By Jeff Faull
Defining your leadership style is a difficult assignment. There is what you think you would say, what you could say, and what you should say. I am certainly not a typical type A leader, and do not possess some of the traditional leadership gifts seen in strong leaders. However, when pressed by commitment, deadline, and the work of honest self-assessment, I believe I can reduce my leadership definition to two concepts.
There is the power of following and the power of standing.
Simply put, the extent of my capacity to lead anything or anybody is directly related to the extent of my willingness to listen to Christ and follow him myself. That is the only place true spiritual leadership lives. I have learned (and I am constantly relearning) the only thing I have to offer those who would respond to my leadership is my own greater devotion to followership. Every other avenue of leadership development is a dead end without that pursuit. Consequently there is no better way for me to grow as a leader than for me to grow as a follower. I can only say “follow me” as I follow Christ and his words.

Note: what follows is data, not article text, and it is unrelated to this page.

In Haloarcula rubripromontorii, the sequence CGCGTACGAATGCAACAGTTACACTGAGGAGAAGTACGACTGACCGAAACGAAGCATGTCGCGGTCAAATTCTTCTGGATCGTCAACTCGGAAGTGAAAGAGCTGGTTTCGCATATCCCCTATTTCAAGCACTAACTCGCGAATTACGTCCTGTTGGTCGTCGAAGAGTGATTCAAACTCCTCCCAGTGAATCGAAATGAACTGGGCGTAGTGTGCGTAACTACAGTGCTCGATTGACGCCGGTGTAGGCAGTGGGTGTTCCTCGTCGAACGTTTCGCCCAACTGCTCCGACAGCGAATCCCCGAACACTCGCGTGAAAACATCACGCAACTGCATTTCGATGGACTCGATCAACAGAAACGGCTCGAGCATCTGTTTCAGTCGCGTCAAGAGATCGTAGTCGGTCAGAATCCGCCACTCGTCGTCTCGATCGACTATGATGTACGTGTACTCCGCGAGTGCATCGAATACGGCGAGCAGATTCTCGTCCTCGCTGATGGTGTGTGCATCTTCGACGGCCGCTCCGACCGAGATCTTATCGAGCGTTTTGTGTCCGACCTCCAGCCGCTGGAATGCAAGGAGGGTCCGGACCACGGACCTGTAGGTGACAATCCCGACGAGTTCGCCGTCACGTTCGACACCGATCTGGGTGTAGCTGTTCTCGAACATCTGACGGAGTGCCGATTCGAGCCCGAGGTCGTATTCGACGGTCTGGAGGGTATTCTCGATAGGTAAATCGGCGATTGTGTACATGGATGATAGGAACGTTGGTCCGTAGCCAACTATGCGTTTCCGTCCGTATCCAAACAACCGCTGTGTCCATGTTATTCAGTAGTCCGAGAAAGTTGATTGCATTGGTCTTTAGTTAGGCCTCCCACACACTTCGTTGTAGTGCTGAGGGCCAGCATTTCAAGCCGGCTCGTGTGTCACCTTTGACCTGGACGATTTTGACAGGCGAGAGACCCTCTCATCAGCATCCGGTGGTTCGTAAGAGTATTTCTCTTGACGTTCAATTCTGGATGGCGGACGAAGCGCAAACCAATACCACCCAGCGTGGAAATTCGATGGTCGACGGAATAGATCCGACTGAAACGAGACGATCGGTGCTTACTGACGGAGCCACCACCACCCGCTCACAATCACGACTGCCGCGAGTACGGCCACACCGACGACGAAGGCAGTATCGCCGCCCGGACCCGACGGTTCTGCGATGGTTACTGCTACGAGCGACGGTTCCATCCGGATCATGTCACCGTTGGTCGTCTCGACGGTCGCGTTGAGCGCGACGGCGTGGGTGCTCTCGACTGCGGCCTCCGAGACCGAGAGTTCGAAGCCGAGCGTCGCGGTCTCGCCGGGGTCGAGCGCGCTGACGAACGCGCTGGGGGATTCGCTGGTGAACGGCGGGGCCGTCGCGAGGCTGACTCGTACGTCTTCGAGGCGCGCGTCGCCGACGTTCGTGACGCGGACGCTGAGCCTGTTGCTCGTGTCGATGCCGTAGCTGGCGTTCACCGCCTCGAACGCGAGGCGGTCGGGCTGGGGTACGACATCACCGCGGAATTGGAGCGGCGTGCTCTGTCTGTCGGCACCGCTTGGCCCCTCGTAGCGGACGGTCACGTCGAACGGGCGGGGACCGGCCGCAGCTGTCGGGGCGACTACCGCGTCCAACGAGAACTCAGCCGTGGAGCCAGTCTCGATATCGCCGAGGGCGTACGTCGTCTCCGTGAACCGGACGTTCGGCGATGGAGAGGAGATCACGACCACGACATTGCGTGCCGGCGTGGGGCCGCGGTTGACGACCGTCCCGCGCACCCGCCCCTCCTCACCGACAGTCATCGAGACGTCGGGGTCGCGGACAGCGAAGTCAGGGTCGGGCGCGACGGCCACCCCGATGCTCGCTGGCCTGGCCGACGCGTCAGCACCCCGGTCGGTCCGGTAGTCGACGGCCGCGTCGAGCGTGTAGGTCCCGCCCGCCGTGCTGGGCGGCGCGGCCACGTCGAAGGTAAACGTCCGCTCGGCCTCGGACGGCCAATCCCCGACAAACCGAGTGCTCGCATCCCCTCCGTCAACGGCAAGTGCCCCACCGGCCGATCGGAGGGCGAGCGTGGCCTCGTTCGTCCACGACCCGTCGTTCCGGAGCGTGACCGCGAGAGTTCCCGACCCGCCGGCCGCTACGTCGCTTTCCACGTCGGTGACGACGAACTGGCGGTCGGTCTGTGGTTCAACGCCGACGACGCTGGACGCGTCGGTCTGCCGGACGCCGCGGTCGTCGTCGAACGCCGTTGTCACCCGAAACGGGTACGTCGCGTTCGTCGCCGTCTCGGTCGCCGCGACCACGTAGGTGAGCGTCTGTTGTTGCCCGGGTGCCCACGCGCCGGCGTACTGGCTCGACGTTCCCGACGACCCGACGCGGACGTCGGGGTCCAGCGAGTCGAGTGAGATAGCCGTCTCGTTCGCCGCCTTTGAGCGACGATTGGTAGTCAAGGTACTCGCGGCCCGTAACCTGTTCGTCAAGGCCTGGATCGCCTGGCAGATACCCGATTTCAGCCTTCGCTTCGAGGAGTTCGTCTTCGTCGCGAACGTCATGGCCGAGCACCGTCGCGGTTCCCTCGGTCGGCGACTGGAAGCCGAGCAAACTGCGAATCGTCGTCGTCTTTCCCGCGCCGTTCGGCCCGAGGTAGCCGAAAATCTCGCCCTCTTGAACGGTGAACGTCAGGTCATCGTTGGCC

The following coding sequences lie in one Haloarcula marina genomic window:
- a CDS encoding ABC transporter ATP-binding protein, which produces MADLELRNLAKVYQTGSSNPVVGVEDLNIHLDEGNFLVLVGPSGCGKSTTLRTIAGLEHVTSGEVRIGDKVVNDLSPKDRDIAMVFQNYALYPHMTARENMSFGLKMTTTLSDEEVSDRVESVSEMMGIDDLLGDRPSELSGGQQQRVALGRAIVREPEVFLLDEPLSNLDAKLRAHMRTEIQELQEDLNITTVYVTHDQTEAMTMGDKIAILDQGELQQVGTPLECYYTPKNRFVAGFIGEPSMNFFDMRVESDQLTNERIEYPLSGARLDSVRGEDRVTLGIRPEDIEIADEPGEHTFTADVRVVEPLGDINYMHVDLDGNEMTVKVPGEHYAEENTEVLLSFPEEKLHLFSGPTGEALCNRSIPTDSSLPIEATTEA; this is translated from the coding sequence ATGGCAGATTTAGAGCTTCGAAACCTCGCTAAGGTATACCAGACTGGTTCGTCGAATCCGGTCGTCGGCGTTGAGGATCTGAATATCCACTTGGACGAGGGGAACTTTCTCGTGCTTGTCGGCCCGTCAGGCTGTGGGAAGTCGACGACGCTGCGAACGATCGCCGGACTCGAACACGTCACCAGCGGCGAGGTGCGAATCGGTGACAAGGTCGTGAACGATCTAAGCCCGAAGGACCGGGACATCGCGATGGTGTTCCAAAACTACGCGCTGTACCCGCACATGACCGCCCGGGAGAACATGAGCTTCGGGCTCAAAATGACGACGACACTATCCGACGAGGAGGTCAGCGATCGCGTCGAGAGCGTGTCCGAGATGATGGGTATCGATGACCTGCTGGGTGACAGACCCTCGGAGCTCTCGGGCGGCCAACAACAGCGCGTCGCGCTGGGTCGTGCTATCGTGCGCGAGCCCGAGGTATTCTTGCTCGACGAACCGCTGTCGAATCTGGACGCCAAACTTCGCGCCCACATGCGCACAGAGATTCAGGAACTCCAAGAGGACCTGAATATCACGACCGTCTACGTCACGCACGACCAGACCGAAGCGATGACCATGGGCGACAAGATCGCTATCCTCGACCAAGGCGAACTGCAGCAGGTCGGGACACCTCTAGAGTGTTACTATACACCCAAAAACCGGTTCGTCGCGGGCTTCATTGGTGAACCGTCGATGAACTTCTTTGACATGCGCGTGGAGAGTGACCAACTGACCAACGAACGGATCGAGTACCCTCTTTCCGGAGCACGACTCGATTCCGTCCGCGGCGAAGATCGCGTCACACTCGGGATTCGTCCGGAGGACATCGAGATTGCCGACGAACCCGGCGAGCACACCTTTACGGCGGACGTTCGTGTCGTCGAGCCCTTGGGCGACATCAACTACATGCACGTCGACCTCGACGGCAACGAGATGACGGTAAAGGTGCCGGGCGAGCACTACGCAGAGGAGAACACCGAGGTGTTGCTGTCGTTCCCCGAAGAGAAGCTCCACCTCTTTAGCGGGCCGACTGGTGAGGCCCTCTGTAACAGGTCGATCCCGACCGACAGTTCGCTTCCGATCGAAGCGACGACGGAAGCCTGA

The second concept is the power of standing. To persevere and to endure creates leadership capital. There is great joy in “still standing,” and knowing that he is able to make me stand, and to make me stand again even when I fall. In this way, God has allowed me to lead for 24 years in the same church.
As much as I would like to reveal some great, profound, and little-known leadership secret, it all boils down to following and standing.
That is why I resonate with Paul’s words to another leader:
Prescribe and teach these things. Let no one look down on your youthfulness, but rather in speech, conduct, love, faith and purity, show yourself an example of those who believe. Until I come, give attention to the public reading of Scripture, to exhortation and teaching. Do not neglect the spiritual gift within you, which was bestowed on you through prophetic utterance with the laying on of hands by the presbytery. Take pains with these things; be absorbed in them, so that your progress will be evident to all. Pay close attention to yourself and to your teaching; persevere in these things, for as you do this you will ensure salvation both for yourself and for those who hear you (1 Timothy 4:11-16, New American Standard Bible).
Jeff Faull serves as minister with Mount Gilead Church, Mooresville, Indiana.